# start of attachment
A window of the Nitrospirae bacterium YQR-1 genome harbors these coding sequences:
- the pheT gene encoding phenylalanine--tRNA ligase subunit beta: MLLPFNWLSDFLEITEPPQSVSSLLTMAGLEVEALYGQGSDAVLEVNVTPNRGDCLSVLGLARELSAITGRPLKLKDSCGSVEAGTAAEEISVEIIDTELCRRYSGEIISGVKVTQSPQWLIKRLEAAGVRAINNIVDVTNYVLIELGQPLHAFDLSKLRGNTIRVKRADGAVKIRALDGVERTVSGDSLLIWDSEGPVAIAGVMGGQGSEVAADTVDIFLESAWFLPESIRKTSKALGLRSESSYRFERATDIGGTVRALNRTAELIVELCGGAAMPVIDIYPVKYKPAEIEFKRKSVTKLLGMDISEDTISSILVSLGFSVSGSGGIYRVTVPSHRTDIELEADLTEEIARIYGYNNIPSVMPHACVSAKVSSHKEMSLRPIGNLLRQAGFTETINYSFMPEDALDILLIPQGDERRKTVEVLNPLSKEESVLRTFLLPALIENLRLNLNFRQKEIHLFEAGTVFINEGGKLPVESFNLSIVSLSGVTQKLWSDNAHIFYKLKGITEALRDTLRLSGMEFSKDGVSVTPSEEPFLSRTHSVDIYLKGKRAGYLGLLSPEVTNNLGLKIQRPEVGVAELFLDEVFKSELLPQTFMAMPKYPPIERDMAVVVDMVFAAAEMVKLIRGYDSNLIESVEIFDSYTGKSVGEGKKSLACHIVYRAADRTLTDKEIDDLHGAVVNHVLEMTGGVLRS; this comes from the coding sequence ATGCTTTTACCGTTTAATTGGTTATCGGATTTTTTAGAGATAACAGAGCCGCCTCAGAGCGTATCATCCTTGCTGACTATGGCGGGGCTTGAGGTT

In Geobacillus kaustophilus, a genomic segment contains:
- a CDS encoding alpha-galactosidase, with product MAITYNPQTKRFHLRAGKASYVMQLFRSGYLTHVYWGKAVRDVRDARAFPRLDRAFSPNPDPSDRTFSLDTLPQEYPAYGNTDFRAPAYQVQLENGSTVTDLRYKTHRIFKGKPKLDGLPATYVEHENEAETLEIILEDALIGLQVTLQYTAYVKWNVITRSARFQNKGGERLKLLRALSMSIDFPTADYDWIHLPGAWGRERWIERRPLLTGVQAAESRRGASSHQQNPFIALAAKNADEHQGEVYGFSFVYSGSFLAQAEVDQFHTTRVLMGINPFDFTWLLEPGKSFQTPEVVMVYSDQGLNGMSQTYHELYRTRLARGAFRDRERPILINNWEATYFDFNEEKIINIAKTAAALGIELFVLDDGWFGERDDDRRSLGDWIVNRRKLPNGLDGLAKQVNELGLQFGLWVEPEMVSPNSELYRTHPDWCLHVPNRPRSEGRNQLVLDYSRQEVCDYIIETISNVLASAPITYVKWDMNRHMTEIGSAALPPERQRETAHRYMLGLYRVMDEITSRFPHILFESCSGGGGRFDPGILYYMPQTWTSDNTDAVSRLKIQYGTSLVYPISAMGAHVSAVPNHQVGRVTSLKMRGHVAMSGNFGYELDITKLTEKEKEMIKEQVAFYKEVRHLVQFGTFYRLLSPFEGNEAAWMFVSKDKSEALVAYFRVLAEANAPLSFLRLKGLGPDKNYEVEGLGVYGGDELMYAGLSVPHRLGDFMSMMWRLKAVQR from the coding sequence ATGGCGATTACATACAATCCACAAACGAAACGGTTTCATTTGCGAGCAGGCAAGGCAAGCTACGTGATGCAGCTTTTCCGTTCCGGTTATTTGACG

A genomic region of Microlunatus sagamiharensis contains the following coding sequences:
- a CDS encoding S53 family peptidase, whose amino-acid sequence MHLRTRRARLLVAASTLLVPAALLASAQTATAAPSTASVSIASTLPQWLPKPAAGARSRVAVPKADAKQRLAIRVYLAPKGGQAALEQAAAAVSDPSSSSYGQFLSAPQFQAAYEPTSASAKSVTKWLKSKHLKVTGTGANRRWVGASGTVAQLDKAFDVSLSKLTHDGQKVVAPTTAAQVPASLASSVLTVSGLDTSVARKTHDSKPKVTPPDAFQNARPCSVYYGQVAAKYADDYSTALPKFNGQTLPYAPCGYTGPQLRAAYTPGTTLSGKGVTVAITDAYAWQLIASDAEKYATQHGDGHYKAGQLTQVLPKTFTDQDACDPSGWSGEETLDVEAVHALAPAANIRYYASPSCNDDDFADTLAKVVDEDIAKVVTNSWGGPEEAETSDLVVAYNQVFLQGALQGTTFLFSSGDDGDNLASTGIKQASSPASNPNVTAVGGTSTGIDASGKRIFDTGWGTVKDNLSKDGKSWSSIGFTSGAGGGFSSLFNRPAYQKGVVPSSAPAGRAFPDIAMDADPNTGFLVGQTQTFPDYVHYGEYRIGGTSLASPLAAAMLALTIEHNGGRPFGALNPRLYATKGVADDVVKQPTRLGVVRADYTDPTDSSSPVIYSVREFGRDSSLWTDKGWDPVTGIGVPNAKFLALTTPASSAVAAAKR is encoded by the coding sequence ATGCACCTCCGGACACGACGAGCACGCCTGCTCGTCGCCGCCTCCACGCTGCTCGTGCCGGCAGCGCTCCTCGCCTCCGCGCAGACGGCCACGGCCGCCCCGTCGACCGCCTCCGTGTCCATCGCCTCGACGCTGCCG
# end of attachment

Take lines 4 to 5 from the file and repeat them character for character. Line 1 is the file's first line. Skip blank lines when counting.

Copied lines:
- a CDS encoding alpha-galactosidase, with product MAITYNPQTKRFHLRAGKASYVMQLFRSGYLTHVYWGKAVRDVRDARAFPRLDRAFSPNPDPSDRTFSLDTLPQEYPAYGNTDFRAPAYQVQLENGSTVTDLRYKTHRIFKGKPKLDGLPATYVEHENEAETLEIILEDALIGLQVTLQYTAYVKWNVITRSARFQNKGGERLKLLRALSMSIDFPTADYDWIHLPGAWGRERWIERRPLLTGVQAAESRRGASSHQQNPFIALAAKNADEHQGEVYGFSFVYSGSFLAQAEVDQFHTTRVLMGINPFDFTWLLEPGKSFQTPEVVMVYSDQGLNGMSQTYHELYRTRLARGAFRDRERPILINNWEATYFDFNEEKIINIAKTAAALGIELFVLDDGWFGERDDDRRSLGDWIVNRRKLPNGLDGLAKQVNELGLQFGLWVEPEMVSPNSELYRTHPDWCLHVPNRPRSEGRNQLVLDYSRQEVCDYIIETISNVLASAPITYVKWDMNRHMTEIGSAALPPERQRETAHRYMLGLYRVMDEITSRFPHILFESCSGGGGRFDPGILYYMPQTWTSDNTDAVSRLKIQYGTSLVYPISAMGAHVSAVPNHQVGRVTSLKMRGHVAMSGNFGYELDITKLTEKEKEMIKEQVAFYKEVRHLVQFGTFYRLLSPFEGNEAAWMFVSKDKSEALVAYFRVLAEANAPLSFLRLKGLGPDKNYEVEGLGVYGGDELMYAGLSVPHRLGDFMSMMWRLKAVQR from the coding sequence ATGGCGATTACATACAATCCACAAACGAAACGGTTTCATTTGCGAGCAGGCAAGGCAAGCTACGTGATGCAGCTTTTCCGTTCCGGTTATTTGACG

A genomic region of Microlunatus sagamiharensis contains the following coding sequences: